This course examines housing as both an individual concern and an object of policy and planning. It is intended to provide those with an interest in urban policy and planning with a broad background on why housing matters and how its unique attributes give rise to certain challenges and shape how practitioners respond to them.
The course first lays out a framework for understanding the roles housing plays in individuals’ lives, neighborhoods, and the metropolis. Early sessions examine the unique attributes and roles of housing, including the role of homes as constitutive of the private and domestic realms, housing as an icon and encoder of social status, housing as a commodity, and housing as a driver of urbanization and shaper of neighborhoods.
The next sessions focus on housing as an object of policy, examining the early rise of public intervention into housing as a result of concerns over slums and the expansion in the twentieth century of programs and policies that shaped housing markets, homeownership, and metropolitan form. We also explore problems flowing directly out of these interventions, including sprawl, concentrated poverty, housing unaffordability, and racial segregation.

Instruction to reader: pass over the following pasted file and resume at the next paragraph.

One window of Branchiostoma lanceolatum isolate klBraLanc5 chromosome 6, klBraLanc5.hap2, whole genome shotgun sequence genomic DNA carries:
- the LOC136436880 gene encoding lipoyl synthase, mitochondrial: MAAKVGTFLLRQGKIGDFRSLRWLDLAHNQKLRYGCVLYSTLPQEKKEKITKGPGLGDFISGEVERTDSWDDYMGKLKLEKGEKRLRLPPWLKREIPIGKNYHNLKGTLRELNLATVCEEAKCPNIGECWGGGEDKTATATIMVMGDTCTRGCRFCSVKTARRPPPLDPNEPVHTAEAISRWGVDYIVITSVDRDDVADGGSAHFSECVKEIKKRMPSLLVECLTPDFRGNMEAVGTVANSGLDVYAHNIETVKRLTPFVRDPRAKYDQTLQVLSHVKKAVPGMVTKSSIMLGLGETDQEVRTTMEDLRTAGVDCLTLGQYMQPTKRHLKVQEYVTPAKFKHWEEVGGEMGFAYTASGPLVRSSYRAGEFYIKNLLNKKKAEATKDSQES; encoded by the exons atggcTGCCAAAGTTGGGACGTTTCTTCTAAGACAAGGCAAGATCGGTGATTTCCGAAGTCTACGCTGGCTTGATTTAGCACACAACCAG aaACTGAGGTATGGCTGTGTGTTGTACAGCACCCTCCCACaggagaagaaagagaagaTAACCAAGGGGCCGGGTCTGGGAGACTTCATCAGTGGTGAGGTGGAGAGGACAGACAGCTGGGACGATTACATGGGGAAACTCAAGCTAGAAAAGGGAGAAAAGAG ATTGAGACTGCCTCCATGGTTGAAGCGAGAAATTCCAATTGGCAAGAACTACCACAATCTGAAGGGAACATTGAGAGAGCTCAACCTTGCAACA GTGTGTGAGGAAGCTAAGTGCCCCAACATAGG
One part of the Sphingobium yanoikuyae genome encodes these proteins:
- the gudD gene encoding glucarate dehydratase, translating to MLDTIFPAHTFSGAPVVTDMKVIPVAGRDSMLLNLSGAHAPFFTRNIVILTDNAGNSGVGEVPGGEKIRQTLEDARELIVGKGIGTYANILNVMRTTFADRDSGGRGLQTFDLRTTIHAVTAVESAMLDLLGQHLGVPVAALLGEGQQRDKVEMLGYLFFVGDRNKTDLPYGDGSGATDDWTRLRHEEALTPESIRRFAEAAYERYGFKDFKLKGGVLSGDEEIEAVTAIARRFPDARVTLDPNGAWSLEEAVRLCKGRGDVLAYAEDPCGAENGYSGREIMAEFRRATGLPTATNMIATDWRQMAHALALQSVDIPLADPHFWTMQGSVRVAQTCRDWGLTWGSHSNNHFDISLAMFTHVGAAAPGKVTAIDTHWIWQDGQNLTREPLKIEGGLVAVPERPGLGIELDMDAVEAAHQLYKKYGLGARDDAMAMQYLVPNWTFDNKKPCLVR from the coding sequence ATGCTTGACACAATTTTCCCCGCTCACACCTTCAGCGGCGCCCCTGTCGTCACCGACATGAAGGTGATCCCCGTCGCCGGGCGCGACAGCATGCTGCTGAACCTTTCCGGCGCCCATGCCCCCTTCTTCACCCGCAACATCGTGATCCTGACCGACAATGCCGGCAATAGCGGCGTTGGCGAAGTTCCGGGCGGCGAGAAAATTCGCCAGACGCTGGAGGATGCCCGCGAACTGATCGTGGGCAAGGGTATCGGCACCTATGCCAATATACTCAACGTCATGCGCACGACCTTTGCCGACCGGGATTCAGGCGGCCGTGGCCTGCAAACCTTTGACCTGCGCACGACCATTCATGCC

Finally, the course focuses on planning and policy responses to these challenges, including responses to poverty and segregation through urban renewal, public housing, fair housing laws, and participatory planning; cost-income mismatches and attempts to supply affordable housing; and land use regulation as a potential solution to the social and environmental problems of low-density, exclusionary development. The final session will touch on some of the most recent solutions to housing challenges including micro units, form-based zoning, age-friendly design, and others.
Upon completion, students will have a firm grasp of housing and urban issues, a theoretical frame for understanding them, and a working knowledge of the planning and policy tools used to address these issues.